Its official – in 2014 the cool kids and beautiful people will be eating Korean food, talking about Korean food, and possibly even fermenting their own kim-chi at home (I’m neither cool nor beautiful but will definitely be giving kim-chi a go!). But if you do get invited to share Korean food by a hipster friend, what should you take to drink? Check out our 60-second bluffer’s guide to pairing Korean food with wine.


While not necessarily a stand-alone dish in itself, kim-chi (fermented cabbage and chilli) is often referred to as the national dish of Korea, so it seems a good place to start. As a fermented food, it has a softer acid than many pickles, and can often bring out fruitier notes from the chillies, rather than just raw heat. Grenache based wines like the Wolf Blass Red Label Shiraz Grenache showing sweet fruit and spicy notes would be great to complement the intense aromatics and acidity of this dish. Also try a juicy Wolf Blass Yellow Label Pinot Noir.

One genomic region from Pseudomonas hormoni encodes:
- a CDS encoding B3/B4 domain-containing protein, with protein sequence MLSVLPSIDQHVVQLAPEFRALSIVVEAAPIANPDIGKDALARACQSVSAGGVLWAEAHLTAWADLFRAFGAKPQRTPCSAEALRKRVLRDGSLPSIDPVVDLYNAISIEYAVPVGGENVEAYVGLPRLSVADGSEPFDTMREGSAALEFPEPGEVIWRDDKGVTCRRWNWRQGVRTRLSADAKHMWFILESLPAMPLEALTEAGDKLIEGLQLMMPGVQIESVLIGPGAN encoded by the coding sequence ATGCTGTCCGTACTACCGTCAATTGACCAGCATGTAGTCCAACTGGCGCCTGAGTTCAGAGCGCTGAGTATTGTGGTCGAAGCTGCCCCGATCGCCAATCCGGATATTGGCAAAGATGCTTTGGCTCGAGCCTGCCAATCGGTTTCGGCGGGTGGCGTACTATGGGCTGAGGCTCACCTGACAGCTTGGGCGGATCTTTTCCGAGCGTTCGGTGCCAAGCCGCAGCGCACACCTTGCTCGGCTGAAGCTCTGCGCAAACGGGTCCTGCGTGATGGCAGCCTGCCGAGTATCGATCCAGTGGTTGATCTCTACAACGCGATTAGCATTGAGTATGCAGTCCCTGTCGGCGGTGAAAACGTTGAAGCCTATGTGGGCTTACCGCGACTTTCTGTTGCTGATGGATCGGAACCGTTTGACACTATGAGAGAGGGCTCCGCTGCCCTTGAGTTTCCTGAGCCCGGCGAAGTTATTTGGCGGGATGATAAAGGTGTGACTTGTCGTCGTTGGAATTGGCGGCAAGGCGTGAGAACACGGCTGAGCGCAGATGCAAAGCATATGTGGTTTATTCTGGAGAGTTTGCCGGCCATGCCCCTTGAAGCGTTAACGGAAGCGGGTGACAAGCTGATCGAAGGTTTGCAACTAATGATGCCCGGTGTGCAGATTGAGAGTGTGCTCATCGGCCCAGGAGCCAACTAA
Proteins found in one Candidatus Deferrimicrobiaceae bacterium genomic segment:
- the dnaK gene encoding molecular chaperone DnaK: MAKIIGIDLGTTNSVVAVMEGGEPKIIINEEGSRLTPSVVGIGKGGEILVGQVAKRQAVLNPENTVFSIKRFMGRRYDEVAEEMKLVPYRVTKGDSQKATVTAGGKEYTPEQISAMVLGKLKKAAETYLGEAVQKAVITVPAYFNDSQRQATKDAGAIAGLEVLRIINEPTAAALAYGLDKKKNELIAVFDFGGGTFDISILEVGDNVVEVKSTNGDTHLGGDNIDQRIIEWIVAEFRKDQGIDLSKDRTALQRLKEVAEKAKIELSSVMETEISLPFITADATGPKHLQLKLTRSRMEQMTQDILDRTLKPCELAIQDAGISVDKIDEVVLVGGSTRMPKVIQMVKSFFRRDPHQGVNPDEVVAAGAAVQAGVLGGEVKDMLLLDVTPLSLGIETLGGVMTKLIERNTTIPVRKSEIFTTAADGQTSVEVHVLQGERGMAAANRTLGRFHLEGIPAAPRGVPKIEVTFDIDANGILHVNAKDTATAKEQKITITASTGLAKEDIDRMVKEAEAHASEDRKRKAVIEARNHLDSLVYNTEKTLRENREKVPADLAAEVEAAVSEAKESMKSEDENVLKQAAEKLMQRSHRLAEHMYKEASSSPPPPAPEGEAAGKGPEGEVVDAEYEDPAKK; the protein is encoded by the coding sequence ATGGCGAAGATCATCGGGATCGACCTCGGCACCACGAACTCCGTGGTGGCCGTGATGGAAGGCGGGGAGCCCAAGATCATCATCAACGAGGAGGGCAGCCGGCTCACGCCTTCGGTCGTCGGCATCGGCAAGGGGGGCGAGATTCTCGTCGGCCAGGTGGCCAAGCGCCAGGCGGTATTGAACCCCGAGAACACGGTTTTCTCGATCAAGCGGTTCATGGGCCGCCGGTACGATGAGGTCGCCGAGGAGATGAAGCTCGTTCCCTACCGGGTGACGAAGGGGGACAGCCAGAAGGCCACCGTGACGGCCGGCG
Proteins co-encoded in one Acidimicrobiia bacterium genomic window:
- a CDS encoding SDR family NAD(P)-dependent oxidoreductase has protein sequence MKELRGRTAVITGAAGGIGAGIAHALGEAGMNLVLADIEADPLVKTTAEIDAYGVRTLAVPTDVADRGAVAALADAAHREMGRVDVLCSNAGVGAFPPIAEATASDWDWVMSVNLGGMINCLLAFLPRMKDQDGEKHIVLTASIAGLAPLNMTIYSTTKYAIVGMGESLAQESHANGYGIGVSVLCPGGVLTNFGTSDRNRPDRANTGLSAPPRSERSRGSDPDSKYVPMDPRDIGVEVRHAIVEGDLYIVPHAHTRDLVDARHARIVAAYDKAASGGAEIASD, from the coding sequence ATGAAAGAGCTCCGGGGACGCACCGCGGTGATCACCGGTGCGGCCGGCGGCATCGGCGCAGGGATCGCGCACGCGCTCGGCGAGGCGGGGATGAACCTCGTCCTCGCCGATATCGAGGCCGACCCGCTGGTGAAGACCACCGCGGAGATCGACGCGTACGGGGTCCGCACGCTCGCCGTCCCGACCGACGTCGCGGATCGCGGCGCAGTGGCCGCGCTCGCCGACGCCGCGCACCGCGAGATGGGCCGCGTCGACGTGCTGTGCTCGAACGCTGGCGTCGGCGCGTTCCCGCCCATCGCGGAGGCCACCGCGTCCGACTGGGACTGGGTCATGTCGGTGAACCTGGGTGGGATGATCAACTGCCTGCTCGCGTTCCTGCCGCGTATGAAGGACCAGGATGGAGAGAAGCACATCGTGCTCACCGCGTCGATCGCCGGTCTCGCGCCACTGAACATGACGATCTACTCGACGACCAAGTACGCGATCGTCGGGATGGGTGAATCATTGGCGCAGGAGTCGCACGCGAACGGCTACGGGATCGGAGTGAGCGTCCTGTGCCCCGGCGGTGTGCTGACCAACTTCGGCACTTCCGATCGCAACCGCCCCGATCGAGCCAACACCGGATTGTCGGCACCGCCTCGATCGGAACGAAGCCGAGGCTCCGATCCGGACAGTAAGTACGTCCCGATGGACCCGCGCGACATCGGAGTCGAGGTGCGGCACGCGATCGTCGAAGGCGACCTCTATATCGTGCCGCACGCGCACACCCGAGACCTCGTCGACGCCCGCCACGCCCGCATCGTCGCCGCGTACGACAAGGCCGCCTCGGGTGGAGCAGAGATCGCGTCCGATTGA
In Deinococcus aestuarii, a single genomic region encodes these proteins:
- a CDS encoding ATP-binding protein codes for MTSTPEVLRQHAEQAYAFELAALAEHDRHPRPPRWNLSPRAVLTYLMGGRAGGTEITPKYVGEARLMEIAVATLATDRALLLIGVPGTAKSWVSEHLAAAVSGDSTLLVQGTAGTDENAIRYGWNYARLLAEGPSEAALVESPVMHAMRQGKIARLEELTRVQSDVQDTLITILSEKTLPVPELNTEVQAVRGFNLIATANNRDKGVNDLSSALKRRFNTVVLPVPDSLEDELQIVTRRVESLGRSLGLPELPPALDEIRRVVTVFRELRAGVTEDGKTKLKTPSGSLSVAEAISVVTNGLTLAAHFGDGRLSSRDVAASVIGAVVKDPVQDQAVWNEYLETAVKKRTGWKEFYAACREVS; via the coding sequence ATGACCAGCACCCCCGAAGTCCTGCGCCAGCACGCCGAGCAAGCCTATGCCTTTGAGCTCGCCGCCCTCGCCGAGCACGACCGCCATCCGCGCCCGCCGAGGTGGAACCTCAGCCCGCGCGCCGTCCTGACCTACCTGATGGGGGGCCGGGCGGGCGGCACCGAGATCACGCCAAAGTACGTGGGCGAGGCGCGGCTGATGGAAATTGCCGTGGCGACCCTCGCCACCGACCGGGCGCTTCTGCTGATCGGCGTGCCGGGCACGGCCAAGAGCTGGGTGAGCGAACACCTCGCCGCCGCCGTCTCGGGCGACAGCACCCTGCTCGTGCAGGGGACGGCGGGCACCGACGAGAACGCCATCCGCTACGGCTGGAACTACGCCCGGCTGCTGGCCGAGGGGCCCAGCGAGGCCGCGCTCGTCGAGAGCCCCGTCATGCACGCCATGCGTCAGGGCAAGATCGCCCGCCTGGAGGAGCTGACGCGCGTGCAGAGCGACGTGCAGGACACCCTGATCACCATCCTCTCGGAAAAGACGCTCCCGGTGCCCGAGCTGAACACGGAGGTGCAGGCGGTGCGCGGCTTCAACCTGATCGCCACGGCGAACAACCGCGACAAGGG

Another popular dish is the Korean barbecue – much more of a sit down affair than ‘Dad out in the backyard’ – bulgogi (marinated thinly sliced meat) is quickly cooked on small grills set in the middle of the table and eaten with a large number of side dishes. Avoid the temptation to match with tannic full bodied reds – medium bodied reds like the Wolf Blass Yellow Label Merlot or the Wolf Blass Red Label Shiraz Cabernet can balance the smoky notes of the meat beautifully.
Korean Seafood

Living on a peninsula, it’s not surprising that seafood dishes are a Korean staple. These can still contain a lot of spice and flavour, but lighter aromatic wines like the Wolf Blass Yellow Label Riesling or perhaps a Wolf Bass Red Label Traminer Riesling can stand up to the flavours in the food and bring an element of †fine minerality to the dishes.

Finally we come to bibimbap, a one-pot meal of rice, meat and vegetables that is relatively delicately flavoured (unless slathered in chilli sauce). This feel-good-healthy-comfort-food kind of dish is popular around the world and a great match for a crisp Eaglehawk Rosť with its attractive red fruits and soft tannins.

One of the key points is that high-tannin wines such as Cabernet Sauvignon or big Shiraz’s are too dominant for most Korean dishes, and that softer reds showing good fruit sweetness will really shine with the salty, earthy notes in the food. If you can’t find anything to tempt you here then take some soju (fermented rice spirit) with you – according to Drinks International it’s the most popular alcoholic spirit in the world, with South Korea producing a staggering 580 million litres annually.